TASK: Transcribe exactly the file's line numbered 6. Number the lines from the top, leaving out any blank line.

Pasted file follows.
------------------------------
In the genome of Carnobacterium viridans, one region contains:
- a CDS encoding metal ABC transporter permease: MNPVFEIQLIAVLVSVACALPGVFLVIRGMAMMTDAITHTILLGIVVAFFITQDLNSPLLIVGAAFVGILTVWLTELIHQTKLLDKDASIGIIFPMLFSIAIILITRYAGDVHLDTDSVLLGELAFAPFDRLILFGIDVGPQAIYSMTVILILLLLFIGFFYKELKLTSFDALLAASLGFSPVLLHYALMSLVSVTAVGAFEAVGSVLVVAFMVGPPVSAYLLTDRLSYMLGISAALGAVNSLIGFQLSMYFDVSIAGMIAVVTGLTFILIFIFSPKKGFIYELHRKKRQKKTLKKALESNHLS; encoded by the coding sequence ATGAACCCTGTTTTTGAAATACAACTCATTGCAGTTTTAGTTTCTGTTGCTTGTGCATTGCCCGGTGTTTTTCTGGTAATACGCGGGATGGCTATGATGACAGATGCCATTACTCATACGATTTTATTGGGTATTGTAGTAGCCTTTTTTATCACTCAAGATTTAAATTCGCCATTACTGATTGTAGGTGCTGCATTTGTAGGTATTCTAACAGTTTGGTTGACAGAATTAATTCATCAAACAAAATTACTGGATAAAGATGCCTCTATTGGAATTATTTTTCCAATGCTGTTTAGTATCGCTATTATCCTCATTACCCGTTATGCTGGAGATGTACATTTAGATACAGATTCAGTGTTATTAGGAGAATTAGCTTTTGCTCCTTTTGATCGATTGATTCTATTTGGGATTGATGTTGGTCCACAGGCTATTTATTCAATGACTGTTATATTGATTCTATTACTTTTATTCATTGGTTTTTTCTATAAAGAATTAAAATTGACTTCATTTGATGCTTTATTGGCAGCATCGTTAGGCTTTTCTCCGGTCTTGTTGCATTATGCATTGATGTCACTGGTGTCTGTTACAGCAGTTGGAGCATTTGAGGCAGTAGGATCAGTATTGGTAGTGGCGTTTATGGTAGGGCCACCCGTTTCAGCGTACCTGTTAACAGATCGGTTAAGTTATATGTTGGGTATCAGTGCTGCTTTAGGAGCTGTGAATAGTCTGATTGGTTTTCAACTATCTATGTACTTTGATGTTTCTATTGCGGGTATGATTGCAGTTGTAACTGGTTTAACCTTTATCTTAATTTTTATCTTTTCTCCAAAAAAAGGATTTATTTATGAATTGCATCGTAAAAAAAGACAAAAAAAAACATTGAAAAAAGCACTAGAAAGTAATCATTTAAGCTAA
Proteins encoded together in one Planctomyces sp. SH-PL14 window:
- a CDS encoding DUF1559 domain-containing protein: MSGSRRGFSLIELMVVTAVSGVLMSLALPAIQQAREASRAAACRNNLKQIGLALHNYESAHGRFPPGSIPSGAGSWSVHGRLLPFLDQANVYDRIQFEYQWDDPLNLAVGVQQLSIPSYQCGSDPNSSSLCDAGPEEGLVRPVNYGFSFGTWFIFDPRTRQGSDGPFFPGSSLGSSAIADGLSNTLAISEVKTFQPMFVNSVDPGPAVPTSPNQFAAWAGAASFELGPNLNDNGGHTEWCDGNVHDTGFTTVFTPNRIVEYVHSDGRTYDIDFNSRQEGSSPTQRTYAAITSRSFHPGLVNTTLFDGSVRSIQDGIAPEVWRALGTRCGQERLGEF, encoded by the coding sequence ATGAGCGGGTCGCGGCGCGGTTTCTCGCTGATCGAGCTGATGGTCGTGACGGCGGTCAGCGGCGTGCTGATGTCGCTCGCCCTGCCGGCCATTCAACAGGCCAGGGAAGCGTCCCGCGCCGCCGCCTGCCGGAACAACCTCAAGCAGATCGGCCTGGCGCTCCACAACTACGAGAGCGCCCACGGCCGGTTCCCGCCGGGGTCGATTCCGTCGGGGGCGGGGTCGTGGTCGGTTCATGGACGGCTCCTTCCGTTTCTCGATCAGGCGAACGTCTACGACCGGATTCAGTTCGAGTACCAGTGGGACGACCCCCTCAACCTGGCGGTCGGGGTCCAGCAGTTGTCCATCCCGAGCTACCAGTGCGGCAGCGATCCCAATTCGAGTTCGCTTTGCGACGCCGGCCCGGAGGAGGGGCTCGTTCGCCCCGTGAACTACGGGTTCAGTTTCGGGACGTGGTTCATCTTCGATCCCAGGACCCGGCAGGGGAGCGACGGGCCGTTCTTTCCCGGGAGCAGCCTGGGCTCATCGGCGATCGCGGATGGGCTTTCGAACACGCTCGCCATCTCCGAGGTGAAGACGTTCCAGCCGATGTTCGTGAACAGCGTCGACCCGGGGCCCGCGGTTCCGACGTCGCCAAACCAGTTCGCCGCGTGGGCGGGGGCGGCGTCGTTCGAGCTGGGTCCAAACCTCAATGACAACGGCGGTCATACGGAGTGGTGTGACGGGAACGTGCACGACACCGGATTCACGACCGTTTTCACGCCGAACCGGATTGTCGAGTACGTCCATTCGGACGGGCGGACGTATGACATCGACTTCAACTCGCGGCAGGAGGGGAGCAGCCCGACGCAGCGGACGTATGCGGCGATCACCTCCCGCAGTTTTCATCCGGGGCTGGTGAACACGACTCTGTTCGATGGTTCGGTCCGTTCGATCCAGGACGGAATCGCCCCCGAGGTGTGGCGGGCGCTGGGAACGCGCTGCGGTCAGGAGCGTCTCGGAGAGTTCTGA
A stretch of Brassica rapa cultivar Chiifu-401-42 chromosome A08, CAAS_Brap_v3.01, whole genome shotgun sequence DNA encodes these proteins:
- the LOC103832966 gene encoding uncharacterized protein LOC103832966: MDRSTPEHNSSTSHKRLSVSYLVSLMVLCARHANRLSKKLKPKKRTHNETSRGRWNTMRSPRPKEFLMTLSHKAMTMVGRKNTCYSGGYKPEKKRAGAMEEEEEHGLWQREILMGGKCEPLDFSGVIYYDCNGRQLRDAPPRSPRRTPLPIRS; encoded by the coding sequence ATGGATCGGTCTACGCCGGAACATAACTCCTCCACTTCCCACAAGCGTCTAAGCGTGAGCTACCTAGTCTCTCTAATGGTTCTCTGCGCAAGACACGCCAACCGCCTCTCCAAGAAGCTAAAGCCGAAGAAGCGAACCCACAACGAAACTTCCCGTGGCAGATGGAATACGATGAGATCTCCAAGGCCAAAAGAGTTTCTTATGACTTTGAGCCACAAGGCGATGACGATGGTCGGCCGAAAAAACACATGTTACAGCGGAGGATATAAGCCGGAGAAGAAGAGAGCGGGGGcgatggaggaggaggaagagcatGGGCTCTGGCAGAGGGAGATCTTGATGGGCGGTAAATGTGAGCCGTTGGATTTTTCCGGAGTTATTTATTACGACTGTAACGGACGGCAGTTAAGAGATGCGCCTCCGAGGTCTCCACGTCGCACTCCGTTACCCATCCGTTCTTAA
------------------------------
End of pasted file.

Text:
- the LOC103832966 gene encoding uncharacterized protein LOC103832966: MDRSTPEHNSSTSHKRLSVSYLVSLMVLCARHANRLSKKLKPKKRTHNETSRGRWNTMRSPRPKEFLMTLSHKAMTMVGRKNTCYSGGYKPEKKRAGAMEEEEEHGLWQREILMGGKCEPLDFSGVIYYDCNGRQLRDAPPRSPRRTPLPIRS; encoded by the coding sequence ATGGATCGGTCTACGCCGGAACATAACTCCTCCACTTCCCACAAGCGTCTAAGCGTGAGCTACCTAGTCTCTCTAATGGTTCTCTGCGCAAGACACGCCAACCGCCTCTCCAAGAAGCTAAAGCCGAAGAAGCGAACCCACAACGAAACTTCCCGTGGCAGATGGAATACGATGAGATCTCCAAGGCCAAAAGAGTTTCTTATGACTTTGAGCCACAAGGCGATGACGATGGTCGGCCGAAAAAACACATGTTACAGCGGAGGATATAAGCCGGAGAAGAAGAGAGCGGGGGcgatggaggaggaggaagagcatGGGCTCTGGCAGAGGGAGATCTTGATGGGCGGTAAATGTGAGCCGTTGGATTTTTCCGGAGTTATTTATTACGACTGTAACGGACGGCAGTTAAGAGATGCGCCTCCGAGGTCTCCACGTCGCACTCCGTTACCCATCCGTTCTTAA